Expats from the UK, France, Spain and Portugal often claim that property prices in Cyprus are quite reasonable, even after the steady rise the market has been experiencing. However, it is important to note that this sentiment stems from a comparison to countries where the earning potential is also relatively high. People from countries that have a weaker economy will not have the same opinion as the Europeans.
Costly Housing Options
The coastal areas are the main draw for foreign investors and you will therefore come across a number of properties of different types, in close proximity to the sea. From studio apartments to luxury villas, developers can offer something to suit everyone’s needs. Needless to say, these properties tend to be among the most expensive.
Keeping the glorious climate in mind, it is no surprise that golf is more than just a hobby with most of the residents; it has become a growing industry in the recent times. The Cypriot authorities aim to develop nine courses across the island. Many of the properties available are located on these courses. These are, of course, among the most exclusive and therefore priced highly.
The Island in the Sun has several locations that may be of interest to property buyers from overseas. However, some of them tend to be a lot more expensive than others, because of the quality of housing as well as their high demand. The most popular areas are below.
The Culture Capital of the island, Paphos boasts a rich cultural heritage and numerous attractions like the Adonis Baths Water Falls, the Kato Paphos Archaeological Park and the Tombs of the Kinds. With its natural beauty and a wide variety of high-quality property, this has become one of the most sought-after regions in Cyprus. Families with children also prefer residing in this area, since it has a number of good local and international schools. Paphos has its own airport and hospitals; at the same time, it is well connected to the other locations across the island.
Fortunately, people can find houses to suit their preference by the sea, close to the beach, on a golf course, or in the middle of nature. Depending on the location you choose, you are likely to pay –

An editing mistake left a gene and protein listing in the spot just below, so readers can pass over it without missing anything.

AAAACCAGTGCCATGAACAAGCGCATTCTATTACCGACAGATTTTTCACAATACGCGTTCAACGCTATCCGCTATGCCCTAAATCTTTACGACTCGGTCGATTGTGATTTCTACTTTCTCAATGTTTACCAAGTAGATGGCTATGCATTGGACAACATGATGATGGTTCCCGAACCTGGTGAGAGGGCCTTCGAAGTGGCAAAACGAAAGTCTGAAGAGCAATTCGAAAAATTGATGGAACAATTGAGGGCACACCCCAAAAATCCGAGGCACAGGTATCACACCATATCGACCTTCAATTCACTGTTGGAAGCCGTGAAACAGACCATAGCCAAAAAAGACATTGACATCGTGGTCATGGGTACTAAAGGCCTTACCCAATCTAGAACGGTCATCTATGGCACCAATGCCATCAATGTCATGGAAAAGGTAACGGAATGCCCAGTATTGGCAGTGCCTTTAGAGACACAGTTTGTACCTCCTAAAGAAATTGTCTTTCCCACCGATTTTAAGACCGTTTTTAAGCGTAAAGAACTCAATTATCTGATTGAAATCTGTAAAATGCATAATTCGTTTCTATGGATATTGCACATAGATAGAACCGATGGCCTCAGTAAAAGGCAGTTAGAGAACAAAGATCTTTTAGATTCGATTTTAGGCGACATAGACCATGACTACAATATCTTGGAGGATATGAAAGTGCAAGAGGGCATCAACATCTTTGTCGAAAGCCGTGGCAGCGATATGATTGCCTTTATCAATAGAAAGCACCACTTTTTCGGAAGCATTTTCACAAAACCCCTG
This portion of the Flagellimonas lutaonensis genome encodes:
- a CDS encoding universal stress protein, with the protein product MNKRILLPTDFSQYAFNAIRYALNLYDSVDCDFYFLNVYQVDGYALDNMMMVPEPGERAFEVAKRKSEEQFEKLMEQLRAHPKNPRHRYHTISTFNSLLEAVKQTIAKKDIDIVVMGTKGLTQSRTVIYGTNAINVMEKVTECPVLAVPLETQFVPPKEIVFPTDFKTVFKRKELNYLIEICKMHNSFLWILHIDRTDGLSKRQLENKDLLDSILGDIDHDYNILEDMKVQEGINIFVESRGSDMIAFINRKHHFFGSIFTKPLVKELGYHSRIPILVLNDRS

• Between € 100,000 (US $ 111,975; £ 87,412) and € 230,000 (US $ 257,542; £ 201,048) for a 2-bedroom apartment
• Between € 200,000 (US $ 223,950; £ 174,824) and € 325,000 (US $ 363,918; £ 284,089) for a townhouse
• Between € 410,000 (US $ 459,097; £ 358,389) and € 510,000 (US $ 571,072; £ 445,802) for a villa
Since the prices of property on this part of the island are rising faster than the rest of the country, it is important for potential investors to move fast.
Often regarded as the second capital of the island, this region is a hive of activity, with a number of high priced apartments and a wide choice of prime property. Depending on the state of the property and the area, you are likely to pay –
• Between € 130,000 (US $ 145,567; £ 113,635) and € 170,000 (US $ 190,357; £ 148,600) for a 2-bedroom apartment
• Between € 170,000 (US $ 190,357; £ 148,600) and € 230,000 (US $ 257,542; £ 201,048) for a townhouse
• Between € 200,000 (US $ 223,950; £ 174,824) and € 425,000 (US $ 475,893; £ 371,501) for a villa
The lower range of prices is indicative of the village areas that tend to be a lot cheaper than the rest of the island. However, a majority of these properties are old and require an extensive amount of renovation.
Some expats are open to the idea of purchasing old village houses and repairing them but not many estate agents like to deal with such properties. You will therefore need to ask around, if you are looking for one of these houses. The best person to contact in this case is the Village Head. You will also be able to bargain when purchasing such properties.